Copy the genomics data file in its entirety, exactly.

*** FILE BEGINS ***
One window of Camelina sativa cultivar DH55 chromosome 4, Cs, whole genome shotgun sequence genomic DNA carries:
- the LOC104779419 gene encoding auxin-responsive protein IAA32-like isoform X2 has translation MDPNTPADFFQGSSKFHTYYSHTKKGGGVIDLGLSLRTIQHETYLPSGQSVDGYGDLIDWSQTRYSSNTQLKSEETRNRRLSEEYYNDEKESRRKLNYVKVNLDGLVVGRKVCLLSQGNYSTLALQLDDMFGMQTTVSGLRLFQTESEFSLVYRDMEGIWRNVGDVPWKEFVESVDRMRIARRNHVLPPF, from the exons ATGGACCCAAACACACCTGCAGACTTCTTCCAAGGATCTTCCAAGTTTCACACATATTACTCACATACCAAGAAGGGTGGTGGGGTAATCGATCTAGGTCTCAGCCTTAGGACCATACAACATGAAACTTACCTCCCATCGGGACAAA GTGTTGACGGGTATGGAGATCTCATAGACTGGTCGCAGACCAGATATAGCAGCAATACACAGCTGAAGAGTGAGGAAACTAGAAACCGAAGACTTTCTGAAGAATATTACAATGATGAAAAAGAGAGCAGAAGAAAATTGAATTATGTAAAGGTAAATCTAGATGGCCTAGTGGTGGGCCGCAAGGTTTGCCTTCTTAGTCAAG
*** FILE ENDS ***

One window of Camelina sativa cultivar DH55 chromosome 4, Cs, whole genome shotgun sequence genomic DNA carries:
- the LOC104779419 gene encoding auxin-responsive protein IAA32-like isoform X2 has translation MDPNTPADFFQGSSKFHTYYSHTKKGGGVIDLGLSLRTIQHETYLPSGQSVDGYGDLIDWSQTRYSSNTQLKSEETRNRRLSEEYYNDEKESRRKLNYVKVNLDGLVVGRKVCLLSQGNYSTLALQLDDMFGMQTTVSGLRLFQTESEFSLVYRDMEGIWRNVGDVPWKEFVESVDRMRIARRNHVLPPF, from the exons ATGGACCCAAACACACCTGCAGACTTCTTCCAAGGATCTTCCAAGTTTCACACATATTACTCACATACCAAGAAGGGTGGTGGGGTAATCGATCTAGGTCTCAGCCTTAGGACCATACAACATGAAACTTACCTCCCATCGGGACAAA GTGTTGACGGGTATGGAGATCTCATAGACTGGTCGCAGACCAGATATAGCAGCAATACACAGCTGAAGAGTGAGGAAACTAGAAACCGAAGACTTTCTGAAGAATATTACAATGATGAAAAAGAGAGCAGAAGAAAATTGAATTATGTAAAGGTAAATCTAGATGGCCTAGTGGTGGGCCGCAAGGTTTGCCTTCTTAGTCAAG